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irish care leavers network

"We call this residential care, I call it institutionalisation of trauma": Group calls for better child protection

The Irish Care Leavers’ Network is dedicated to supporting people coming out of State care.

SHANE GRIFFIN spent eight years of his childhood in State care.

In that time he was moved through multiple foster placements, suffered sexual and physical abuse, and ran away from his place of residence multiple times.

“I’m an adult child of the Irish State,” Griffin told listeners gathered in room in Leinster House on Wednesday.

“The State was also my parent. My birth parents – my late mother – was deemed unfit to parent my siblings and I,” he said.

My mother also happened to be a vulnerable adult. This is how my siblings and I became her vulnerable children.

Wayne Dignam also spent much of his childhood in care. He grew up in different foster and residential care placements from the age of three – before being placed in long-term foster care from the age of eight.

“I was on the scrap heap,” Dignam told the crowd gather in the AV Room of Leinster House.

“Living in a residential home in Bray after suffering a huge amount of trauma, multiple placements. I really had no concept of where I was going to be.”

He said he met his future foster parents on the promenade in Bray, and they were the ones who decided to care for him.

“Somebody said ‘I care, I care about your life’,” said Dignam.

Your life is going to improve as a result of the care I give you.

Dignam is the chairperson and founder of the Irish Care Leavers’ Network, while Griffin is it’s advocacy manager.

The ICLN is a peer-led support service for people coming out of State-care after the age of 18. People in this situation can be extremely vulnerable and supports can be lacking.

As people who grew up in care, Dignam and Griffin saw the need for a network of people who have lived in State care and been through the system to support others in need.

IMG_20170222_121116 Fianna Fáil TD Fiona O'Loughlin (left), Shane Griffin (centre), and Wayne Dignam (right). Cormac Fitzgerald / Cormac Fitzgerald / /

Falling through the cracks

In November of last year, spoke to a young woman Natasha, who was homeless at the time in Cork city.

Natasha (20) had spent much of her childhood in State care, and when she was released at the age of 18 she found there weren’t enough supports available for her.

She felt she had slipped through the cracks of the system and that her outlook ahead was bleak.

“I know so many alcoholics in my life. I don’t want to be 40, living in a tent in this weather, waking up with a bottle of vodka beside me,” she said at the time.

“Slipping through the cracks” was one of the main themes of the presentation when Griffin and Dingman gathered together TDs, senators, NGO and Tusla representatives and others in the AV Room of Leinster House on Wednesday.

The event was facilitated by Fianna Fáil’s Fiona O’Loughlin, with Fianna Fáil’s spokesperson on children Anne Rabbitte present also.

IMG_20170222_122019 Anne Rabbitte addressing the AV in Leinster house during teh week. Cormac Fitzgerald / Cormac Fitzgerald / /

The men gave a presentation on the difficulties facing those in care and the need for action on addressing issues within the system.

Dignam spoke about the need to implement changes and reform to the care system. He called for stronger supports for children, for foster families, and for young adults after they leave State care.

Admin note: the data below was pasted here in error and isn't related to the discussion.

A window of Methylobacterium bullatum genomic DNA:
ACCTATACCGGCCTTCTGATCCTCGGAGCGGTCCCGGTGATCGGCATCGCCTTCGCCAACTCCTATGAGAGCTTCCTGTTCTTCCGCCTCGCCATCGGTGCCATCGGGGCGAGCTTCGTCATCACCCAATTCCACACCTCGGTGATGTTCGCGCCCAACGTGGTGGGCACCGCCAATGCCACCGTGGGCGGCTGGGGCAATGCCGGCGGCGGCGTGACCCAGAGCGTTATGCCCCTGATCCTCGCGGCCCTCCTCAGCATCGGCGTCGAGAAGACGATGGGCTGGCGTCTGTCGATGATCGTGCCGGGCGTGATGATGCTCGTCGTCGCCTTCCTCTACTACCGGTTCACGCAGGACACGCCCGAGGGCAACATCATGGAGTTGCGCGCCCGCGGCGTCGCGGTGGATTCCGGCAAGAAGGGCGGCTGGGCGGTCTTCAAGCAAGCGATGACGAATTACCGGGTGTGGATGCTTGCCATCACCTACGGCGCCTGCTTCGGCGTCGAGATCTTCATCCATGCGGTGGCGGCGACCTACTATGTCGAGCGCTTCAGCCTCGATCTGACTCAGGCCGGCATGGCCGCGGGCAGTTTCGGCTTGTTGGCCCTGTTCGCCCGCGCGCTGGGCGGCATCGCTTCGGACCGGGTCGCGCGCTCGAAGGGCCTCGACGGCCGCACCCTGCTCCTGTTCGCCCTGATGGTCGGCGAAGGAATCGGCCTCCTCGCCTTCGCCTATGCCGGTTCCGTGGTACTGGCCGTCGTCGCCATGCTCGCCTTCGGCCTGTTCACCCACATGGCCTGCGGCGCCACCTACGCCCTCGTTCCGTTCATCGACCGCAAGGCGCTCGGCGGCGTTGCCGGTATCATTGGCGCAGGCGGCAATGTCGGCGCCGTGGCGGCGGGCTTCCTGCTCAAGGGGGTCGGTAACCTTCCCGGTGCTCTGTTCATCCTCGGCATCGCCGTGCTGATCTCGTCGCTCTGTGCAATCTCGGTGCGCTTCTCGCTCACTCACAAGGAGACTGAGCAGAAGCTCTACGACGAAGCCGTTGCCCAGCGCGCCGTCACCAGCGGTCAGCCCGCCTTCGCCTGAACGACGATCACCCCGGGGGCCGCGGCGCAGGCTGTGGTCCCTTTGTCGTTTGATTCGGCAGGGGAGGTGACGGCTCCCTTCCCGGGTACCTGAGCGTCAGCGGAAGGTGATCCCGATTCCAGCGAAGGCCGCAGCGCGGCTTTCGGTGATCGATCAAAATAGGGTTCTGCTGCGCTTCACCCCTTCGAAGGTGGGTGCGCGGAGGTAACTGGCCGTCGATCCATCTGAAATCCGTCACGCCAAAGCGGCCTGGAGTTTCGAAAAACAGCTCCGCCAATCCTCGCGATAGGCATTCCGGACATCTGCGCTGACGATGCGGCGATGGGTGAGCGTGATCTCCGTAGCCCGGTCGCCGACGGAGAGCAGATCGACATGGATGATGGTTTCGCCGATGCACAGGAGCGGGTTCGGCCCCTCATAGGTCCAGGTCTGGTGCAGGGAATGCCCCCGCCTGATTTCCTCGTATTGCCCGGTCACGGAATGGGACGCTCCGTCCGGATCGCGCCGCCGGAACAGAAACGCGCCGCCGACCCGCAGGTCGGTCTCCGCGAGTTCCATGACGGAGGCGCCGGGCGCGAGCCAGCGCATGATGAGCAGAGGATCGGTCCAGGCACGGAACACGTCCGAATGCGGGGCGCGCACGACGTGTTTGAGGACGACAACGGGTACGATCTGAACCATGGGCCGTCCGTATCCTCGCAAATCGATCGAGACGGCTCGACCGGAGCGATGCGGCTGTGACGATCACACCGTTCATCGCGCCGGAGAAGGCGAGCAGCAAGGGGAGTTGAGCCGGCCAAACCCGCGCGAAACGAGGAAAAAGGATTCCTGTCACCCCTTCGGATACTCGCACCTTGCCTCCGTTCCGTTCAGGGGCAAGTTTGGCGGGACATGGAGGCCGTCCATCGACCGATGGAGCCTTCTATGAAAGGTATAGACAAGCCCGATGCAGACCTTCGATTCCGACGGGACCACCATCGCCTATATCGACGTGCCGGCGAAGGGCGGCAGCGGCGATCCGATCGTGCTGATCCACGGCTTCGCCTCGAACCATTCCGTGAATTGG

He said the issues facing vulnerable children were not properly understood and that more public outrage and engagement was needed.

“I’m really questioning whether the public are engaged with this conversation,” he said.

And I don’t think politics and government take it seriously. I don’t think there’s enough outrage about this in society.

He pointed to the Children’s Rights Alliance Report Card for 2017, which was published this week and rates the Government on its children’s rights record.

Overall, the Government scored a D+ for its record on children, with the report identifying serious failings in the care of homeless children, Traveller and Roma children and child refugees or asylum seekers.

Maeve Catherine Mike Tanya Grainia happy_0 Members of the Children's Right Alliance launching the Report Card this week. MAXWELLS DUBLIN MAXWELLS DUBLIN

“Institutionalisation of trauma”

There were 6,276 children in State care as of last November. Of these, nearly 6,000 are in foster care homes. Over 325 children are in residential care homes.

Both Dignam and Griffin spoke of the traumatic effect being moved through different foster homes and placements can have on a child.

Shane Griffin laid out a number of recommendations that should be implemented in order to improve the outcomes and care for children.

He spoke about how vulnerable children were “falling through the net” while living in residential care homes – which are group homes run by Tusla or independent charities.

“We call this residential care, I call it institutionalisation of trauma,” he said.

Community supports, 24 hour care units that open on weekends, and more resources being diverted to different bodies were all listed as ways to improve the care of children.

There was a consensus among people gathered – which included representatives from Barnardo’s, EPIC, the Irish Foster Care Association and others – of the need to work together to improve the level of support afforded to children.

“We need to make our collective voice heard for children who are vulnerable,” said Dignam.

I don’t think we’re doing enough of it. I really don’t and I don’t think the public get it.

Read: Minister reveals that over 6,000 children in State care

Read: ‘Imagine the trauma, fear and confusion’: 55% surge in child homelessness

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